A few months ago, a reader from Vancouver left a comment on this blog, stating that he has reached financial independence at 38 years of age. He also mentioned that he decided to continue working despite being financially independent. Intrigued by his story, I reached out to him via email. After a few email exchanges, I decided I had to get him to do an interview and answering some questions I have.
Please allow me to introduce you a fellow Vancouverite D.
Q1. Wow, it is amazing to hear someone that lives in Vancouver that is financially independent at age 38. When did you become aware of the term financial independence?
It was Mr. Money Mustache who introduced me to the term. In April of 2014, the Globe and Mail published an article about some guy who retired at 30. Intrigued, I visited his blog and was relieved to finally find someone who shared my philosophy of how lucky we are to live where and when we do, how much we waste as a society, and how little it takes to focus the “firehose of wealth” towards a goal of FI. I was riding my bike to work the next week.
My push to FI started there, but I had been living a simple life since moving out from my parents’ house. I was unintentionally already close to the finish line when I read the article, but MMM pointed me to the tools I needed to cross it.
Q2. You mentioned that you asked about RRSP at the bank when you were 13. Did this event kick-start your interests in personal finance and investing at a young age?
I wouldn’t say that particular moment started anything except confusion. The teller laughed me out of the bank while I was trying to be smart with savings from my summer job.
It’s my mom who I credit for my interest in personal finance. We opened my first bank account at 6 or so, and she told me about interest and compound interest. Free money seemed amazing to me! And she had a ledger that she would write in 25 cents every week into the credit column for me, my pocket money.
Soon after, I used many weeks of savings to buy a crappy robot that was garbage. That taught me that money in hand, the anticipation of what you can buy, is often better than the reality of having bought something.
Tawcan: I can’t believe that the teller laughed at you, that’s so cruel! That’s cool your mom taught you about interest and compound interest, I was taught about the power of compound interest at a young age too.
Q3. You were introduced to a financial advisor when you graduated from high school. Was the advisor helpful? Looking back, are there things you wish you would have done differently? Given the options available today, would you have used a robo advisor instead if you are given the choice?
Yeah, my high school graduation gift from my dad was $1,000 invested with a financial advisor (smarter gift than a car!). The advisor was amazing: he taught me about setting financial goals, what investment product classes there were, and had me consider ideas like automating investing. I remember hours sitting with him at a whiteboard explaining this magical world to me.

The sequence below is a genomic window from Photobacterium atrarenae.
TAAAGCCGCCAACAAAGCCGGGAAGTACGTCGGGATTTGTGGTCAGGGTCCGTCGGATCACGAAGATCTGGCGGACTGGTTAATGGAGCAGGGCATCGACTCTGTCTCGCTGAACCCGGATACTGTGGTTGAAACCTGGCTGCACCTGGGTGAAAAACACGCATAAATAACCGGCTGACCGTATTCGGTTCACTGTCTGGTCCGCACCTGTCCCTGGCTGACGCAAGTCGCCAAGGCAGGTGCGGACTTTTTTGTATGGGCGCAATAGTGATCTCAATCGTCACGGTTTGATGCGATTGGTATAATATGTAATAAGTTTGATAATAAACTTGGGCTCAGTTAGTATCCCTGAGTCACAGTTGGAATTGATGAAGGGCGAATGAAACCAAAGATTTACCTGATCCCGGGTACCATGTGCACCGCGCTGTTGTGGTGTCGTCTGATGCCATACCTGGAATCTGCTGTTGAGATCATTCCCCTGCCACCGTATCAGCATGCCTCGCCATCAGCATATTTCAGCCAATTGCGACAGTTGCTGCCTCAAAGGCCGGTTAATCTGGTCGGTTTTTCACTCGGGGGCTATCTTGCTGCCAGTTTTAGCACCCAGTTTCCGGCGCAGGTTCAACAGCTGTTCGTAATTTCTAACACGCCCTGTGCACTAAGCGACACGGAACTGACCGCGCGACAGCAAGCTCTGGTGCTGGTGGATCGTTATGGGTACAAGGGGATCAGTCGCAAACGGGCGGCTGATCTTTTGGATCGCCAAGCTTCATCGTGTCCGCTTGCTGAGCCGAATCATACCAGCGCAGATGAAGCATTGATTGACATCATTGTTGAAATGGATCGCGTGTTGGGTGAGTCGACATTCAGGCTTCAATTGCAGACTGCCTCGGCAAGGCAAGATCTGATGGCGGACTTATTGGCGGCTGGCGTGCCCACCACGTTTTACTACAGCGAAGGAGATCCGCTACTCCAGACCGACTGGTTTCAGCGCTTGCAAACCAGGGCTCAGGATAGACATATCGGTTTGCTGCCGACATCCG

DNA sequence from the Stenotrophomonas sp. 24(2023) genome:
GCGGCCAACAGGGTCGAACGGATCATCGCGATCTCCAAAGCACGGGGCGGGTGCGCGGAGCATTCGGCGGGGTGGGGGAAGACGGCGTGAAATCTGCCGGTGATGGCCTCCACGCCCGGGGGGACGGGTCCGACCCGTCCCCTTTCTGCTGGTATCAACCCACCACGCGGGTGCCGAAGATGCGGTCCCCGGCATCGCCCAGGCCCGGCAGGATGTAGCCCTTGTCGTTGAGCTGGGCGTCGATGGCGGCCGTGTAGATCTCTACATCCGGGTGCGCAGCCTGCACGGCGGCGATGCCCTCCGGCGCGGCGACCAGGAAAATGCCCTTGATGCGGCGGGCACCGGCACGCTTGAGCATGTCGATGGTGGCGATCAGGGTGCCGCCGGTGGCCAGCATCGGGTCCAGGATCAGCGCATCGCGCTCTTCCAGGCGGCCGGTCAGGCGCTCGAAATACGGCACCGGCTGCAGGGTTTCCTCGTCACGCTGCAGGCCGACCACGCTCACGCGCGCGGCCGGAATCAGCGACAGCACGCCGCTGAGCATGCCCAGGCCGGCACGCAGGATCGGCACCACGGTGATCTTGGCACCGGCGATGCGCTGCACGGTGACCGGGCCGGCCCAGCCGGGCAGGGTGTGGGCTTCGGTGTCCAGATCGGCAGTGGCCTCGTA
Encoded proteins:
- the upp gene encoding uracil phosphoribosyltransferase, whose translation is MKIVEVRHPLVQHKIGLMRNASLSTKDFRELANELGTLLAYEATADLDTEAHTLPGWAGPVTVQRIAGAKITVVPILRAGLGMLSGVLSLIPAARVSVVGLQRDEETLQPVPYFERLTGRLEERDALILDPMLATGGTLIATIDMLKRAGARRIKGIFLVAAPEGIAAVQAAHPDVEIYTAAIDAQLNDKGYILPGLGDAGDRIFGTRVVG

I’ve never used a robo advisor, so I can’t say whether I’d go that route instead of an advisor. It certainly wasn’t an option 20 years ago! Looking back, my returns were certainly eroded by the expensive fees on the funds I carried with that advisor, but I needed that initial conversation to get things started right, and I have spent probably over 40 hours with him. At some point, the fees exceeded the value of the advice, and that would have been a good time to move on.
If I were to change anything, it would be taking the time to learn about investing and have more responsibility for my investing choices sooner. To set up a simple online brokerage account with low fee funds would have “paid” me an hourly rate more than my regular work does (investment return increase divided by hours of research).
I imagine that an advisor or mentor is still a great first step for a new investor, as long as they have your goals and best interests in mind. Although perhaps online research now would be enough to start without an advisor, considering the easy access to ETFs, and good investing blogs.
Tawcan: Here are a bunch good invested related articles I have written.
Q4. You are still working although you are financially independent. Has the meaning of work changed since FI? Do you find yourself enjoy work more?
I only “hit my number” a few months ago so I’m still adapting. My career as a freelancer has the advantage of allowing me to have some control over when I’m working and when I’m not, and I’ve worked much less this year than those previous, but it’s very hard to do that.
On the good side, I am able to pick and choose the projects I work on and the people I work with, and so I will no longer need to choose projects for how I perceive they’ll affect my future career, I can just enjoy the process of working. Thus the working environment is better.
However, there’s a bunch of new challenges. Learning to say no to projects is a skill that I’m working on, but old fears die hard; fears around needing money, and ego, and validation. It’s an alien feeling to recognize that success at work doesn’t define me as a person, and that I need to work on valuing myself more for other things, like helping others. I’m working on a new mission statement for myself.
I can say that I work with an odd assortment of wonderful, unusual people and I tend to value my time with them more. There are a lot of times that work still feels like a grind, but I think that’s true of everything, no matter whether you’re getting paid or not.
I started in my field because I enjoyed the work, and did it for free for a while to learn. I feel a bit like I’m in that scary but fun part again, when everything is new while I learn this new phase.
Q5. Do you think you will continue working for the next 10 years?
Very likely. My girlfriend won’t be FI for about that long anyway, so it makes sense to balance my time with several things: interesting paid projects, volunteer work, travel, and whatever else I find myself doing. There is a bit of a luxury being a freelance worker, in that I can taper off the work as I choose. Ideally, work will slowly take less of an important role as I incorporate other projects.